Zoos and aquariums - Can a natural behaviour become harmful in captivity?

In this blog, Georgina discusses the behaviour of captive wild animals and what is considered normal behaviour for animals.

Modern zoos have come a long way since the days of looking at animals in barren, barred enclosures. Instead many strive to create environments where animals can demonstrate positive and natural behaviours that are good for the animal's welfare. Put simply, if it's a behaviour an animal does in the wild - where it has a high degree of agency – it can be assumed that the animal wants to or needs to carry it out. So most natural, actively pursued behaviours are usually deemed good for an animal's welfare, but there are exceptions where even a natural behaviour can be detrimental to an animal's welfare.

What is a natural behaviour?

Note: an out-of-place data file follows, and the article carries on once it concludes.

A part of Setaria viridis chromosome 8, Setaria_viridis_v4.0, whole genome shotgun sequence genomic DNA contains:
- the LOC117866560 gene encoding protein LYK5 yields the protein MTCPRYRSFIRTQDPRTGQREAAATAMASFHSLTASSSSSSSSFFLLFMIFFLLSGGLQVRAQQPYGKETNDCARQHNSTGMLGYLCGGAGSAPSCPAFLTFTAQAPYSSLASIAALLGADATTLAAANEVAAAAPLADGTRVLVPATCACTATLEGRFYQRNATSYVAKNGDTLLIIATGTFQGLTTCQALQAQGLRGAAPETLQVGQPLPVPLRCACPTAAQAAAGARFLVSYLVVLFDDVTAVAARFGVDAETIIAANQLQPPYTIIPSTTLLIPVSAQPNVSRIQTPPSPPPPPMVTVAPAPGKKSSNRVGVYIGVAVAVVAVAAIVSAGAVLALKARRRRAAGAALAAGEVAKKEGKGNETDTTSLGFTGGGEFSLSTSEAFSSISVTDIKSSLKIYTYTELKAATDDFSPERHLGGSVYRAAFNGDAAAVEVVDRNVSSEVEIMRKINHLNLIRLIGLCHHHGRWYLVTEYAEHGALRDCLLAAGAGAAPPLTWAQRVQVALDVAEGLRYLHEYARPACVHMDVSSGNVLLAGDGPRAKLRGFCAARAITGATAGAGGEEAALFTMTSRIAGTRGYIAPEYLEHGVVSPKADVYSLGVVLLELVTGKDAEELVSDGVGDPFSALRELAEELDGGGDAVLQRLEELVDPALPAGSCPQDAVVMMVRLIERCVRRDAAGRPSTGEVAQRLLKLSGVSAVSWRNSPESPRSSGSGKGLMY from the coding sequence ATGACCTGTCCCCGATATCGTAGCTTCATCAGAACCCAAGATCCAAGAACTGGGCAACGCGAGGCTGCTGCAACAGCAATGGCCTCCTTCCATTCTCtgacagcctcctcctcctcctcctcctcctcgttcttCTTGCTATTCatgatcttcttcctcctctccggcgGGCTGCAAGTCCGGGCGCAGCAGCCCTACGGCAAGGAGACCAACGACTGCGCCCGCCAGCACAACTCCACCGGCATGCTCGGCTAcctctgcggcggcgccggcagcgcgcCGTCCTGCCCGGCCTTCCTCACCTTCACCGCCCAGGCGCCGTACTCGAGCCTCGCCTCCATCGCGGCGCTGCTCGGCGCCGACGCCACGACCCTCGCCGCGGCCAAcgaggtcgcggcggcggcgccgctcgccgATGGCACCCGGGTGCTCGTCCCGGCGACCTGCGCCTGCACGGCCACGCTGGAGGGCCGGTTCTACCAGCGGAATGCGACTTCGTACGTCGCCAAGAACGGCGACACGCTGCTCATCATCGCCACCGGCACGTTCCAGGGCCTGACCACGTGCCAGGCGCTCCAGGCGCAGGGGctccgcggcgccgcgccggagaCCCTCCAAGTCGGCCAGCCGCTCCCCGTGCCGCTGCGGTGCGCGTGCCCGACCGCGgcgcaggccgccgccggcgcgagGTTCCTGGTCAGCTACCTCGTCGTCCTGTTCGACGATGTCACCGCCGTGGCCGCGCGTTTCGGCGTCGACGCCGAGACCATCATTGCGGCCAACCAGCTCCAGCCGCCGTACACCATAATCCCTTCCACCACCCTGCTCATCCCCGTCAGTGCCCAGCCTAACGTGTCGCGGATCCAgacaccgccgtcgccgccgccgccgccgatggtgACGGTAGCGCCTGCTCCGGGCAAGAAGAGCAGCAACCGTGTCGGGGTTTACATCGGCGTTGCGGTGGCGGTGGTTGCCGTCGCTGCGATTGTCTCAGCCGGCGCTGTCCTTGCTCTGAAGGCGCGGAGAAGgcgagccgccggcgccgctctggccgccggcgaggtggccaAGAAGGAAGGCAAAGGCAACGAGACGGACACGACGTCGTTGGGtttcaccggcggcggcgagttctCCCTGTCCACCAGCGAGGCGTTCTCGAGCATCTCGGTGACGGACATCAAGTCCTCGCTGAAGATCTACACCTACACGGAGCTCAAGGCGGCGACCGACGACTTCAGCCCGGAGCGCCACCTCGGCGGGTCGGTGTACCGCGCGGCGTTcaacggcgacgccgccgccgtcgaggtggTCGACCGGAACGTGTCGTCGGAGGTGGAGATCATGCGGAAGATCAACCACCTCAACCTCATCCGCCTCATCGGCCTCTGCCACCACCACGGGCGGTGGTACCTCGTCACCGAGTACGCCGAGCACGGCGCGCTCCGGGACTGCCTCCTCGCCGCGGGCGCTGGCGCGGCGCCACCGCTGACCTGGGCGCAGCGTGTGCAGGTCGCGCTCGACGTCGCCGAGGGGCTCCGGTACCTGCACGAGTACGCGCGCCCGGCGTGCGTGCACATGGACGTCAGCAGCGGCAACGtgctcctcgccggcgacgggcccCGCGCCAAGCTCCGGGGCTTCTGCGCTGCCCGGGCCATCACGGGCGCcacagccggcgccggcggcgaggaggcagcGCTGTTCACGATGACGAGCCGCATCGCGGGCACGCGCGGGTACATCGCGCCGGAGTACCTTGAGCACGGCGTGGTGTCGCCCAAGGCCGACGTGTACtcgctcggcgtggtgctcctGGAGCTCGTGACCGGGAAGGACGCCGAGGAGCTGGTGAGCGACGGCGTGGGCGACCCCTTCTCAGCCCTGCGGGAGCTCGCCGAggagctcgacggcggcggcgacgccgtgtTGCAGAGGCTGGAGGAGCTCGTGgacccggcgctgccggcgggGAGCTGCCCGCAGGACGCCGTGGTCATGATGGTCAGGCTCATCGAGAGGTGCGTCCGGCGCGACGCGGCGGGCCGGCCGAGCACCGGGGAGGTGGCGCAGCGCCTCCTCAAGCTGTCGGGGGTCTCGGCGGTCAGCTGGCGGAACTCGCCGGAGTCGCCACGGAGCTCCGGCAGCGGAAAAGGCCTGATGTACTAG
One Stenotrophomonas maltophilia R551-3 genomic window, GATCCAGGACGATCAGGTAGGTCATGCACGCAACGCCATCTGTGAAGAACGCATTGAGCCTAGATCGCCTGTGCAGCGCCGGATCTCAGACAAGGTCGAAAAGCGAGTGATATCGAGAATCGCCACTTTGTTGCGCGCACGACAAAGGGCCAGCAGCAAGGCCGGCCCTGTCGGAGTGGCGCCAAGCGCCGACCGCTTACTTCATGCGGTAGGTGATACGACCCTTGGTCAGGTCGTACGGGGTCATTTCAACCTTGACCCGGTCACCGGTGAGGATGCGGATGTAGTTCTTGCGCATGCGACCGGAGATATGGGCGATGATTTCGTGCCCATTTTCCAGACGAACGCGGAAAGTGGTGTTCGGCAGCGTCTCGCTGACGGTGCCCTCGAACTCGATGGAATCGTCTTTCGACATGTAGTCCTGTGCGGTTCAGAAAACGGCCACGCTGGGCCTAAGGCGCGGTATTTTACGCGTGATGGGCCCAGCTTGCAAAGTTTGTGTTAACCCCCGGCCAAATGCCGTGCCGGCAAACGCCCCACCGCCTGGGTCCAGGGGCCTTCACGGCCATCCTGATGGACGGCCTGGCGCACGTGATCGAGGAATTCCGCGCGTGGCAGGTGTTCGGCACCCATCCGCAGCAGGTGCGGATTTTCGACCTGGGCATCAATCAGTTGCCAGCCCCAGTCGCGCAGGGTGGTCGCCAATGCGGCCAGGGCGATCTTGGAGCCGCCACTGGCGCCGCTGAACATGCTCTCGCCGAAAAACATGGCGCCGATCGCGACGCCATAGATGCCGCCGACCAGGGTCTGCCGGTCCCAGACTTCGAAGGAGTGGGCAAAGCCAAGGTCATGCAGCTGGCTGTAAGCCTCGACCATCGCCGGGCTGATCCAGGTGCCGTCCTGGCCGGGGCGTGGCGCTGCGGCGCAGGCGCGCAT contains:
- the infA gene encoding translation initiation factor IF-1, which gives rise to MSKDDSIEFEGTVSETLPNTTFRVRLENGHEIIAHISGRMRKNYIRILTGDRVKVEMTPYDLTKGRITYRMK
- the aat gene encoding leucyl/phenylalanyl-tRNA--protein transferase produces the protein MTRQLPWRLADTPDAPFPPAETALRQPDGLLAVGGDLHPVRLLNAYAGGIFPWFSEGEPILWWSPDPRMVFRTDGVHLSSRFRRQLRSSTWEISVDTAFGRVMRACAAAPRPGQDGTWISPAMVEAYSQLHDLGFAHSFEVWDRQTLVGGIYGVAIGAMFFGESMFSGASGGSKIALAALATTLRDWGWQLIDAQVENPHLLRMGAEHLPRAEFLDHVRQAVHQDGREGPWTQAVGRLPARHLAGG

Describing what a natural behaviour is isn't as simple as it seems and perhaps it's easier to firstly think about what an unnatural behaviour might look like. You would think that if a natural behaviour is considered positive, then it makes sense for unnatural behaviours to be considered negative for an animal's well-being. This isn't always the case! An unnatural behaviour is usually described as a behaviour that isn't usually seen within a species normal behavioural repertoire but could still be observed in the wild. However, it isn't necessarily detrimental to the animal's well-being, and have the potential to be positive or pleasurable, depending on the behaviour itself and/or the eventual outcome. In the wild, unnatural interactions between individuals of different species have been observed, for example playful interactions between wild orcas and humans appear to result in enjoyable experiences for all involved! So, if an unnatural behaviour elicits a pleasurable response (while not effecting the animal's physical health) it can still be positive to that animal.